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HARMONY: Same BP Effect for Morning vs Night Antihypertensive Med Dosing

Taking antihypertensive medications during evening or morning hours makes no difference when it comes to 24-hour ambulatory blood-pressure monitoring (ABPM) levels in patients with hypertension, suggests new research. The Hellenic-Anglo Research Into Morning or Night Antihypertensive Drug Delivery (HARMONY) study is a randomized, crossover trial of 95 hypertension patients in the UK and Greece. It showed almost identical results whether meds were taken in the morning between 6:00 and 11:00 or in the evening between 6:00 and 11:00, with regard to the primary end point of mean 24-hour systolic BP (129.65 and 129.75 mm Hg, respectively).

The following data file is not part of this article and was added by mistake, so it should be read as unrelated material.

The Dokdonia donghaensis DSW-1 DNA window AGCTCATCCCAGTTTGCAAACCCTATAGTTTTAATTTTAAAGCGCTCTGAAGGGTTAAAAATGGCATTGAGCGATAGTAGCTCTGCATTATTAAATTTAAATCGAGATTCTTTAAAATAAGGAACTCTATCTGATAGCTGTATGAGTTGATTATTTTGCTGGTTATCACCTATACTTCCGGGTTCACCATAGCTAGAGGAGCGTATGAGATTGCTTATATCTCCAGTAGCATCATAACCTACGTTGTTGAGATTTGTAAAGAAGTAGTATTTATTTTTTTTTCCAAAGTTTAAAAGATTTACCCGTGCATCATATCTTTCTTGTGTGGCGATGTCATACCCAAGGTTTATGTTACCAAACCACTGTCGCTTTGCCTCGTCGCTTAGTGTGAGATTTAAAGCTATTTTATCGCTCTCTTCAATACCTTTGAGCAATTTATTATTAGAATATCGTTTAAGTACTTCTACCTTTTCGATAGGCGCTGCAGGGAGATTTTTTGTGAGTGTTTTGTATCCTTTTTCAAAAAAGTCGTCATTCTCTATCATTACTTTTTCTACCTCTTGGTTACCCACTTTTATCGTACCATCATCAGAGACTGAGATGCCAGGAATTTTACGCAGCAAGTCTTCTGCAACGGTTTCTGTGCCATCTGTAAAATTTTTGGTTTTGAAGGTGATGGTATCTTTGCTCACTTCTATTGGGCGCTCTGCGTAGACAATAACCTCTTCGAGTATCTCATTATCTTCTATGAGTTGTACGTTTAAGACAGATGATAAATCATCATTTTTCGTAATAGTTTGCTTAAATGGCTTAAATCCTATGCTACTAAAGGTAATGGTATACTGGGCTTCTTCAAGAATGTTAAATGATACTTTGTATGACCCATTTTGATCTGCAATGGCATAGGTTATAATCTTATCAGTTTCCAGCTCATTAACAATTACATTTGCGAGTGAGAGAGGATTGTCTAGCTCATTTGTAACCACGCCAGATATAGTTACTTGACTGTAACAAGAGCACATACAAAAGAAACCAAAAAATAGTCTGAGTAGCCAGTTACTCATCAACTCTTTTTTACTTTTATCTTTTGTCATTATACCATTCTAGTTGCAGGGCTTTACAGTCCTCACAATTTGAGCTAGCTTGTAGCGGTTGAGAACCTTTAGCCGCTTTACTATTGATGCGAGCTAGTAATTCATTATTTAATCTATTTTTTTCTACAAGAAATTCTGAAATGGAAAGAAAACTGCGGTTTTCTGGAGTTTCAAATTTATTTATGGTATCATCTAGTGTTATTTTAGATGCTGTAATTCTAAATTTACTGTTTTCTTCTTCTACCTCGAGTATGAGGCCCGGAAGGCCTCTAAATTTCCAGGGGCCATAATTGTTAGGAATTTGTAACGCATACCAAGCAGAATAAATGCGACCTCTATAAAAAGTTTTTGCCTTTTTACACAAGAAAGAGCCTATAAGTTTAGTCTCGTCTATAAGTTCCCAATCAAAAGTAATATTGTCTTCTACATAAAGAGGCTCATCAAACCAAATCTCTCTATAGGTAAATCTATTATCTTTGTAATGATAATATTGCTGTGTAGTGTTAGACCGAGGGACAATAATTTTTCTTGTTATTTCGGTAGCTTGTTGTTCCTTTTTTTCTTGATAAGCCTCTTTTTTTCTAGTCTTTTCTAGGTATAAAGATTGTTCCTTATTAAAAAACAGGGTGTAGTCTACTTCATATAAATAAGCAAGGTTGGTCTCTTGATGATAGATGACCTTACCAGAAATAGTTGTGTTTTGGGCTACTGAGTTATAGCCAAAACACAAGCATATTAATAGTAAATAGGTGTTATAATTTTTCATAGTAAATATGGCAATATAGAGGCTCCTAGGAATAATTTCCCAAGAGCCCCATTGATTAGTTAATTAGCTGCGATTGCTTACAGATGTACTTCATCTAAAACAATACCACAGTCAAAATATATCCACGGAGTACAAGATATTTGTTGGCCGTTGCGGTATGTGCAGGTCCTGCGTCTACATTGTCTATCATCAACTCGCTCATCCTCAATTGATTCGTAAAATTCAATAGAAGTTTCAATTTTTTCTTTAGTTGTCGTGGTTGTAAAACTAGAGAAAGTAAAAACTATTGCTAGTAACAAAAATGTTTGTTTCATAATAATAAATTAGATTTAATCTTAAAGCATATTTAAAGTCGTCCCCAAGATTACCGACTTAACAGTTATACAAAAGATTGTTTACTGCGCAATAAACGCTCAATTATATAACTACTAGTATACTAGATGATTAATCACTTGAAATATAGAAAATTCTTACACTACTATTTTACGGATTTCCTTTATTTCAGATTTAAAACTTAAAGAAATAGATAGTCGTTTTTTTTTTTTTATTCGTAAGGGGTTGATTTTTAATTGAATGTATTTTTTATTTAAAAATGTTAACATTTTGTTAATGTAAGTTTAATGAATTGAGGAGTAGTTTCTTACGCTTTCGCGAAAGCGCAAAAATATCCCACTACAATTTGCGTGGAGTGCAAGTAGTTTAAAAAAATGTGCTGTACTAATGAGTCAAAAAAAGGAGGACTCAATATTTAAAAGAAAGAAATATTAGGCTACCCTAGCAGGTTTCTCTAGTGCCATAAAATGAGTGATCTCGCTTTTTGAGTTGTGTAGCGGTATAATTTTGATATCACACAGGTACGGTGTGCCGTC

There was also no significant difference between delivery times for mean 24-hour diastolic BP, mean daytime SBP, mean daytime and nighttime DBP, and mean clinic SBP and DBP. In addition, quality-of-life scores did not differ.

The most common class type of antihypertensive used at both centers was renin-angiotensin-system blockers (about 80% use), followed by calcium-channel blockers. And the mean number of drugs taken was two.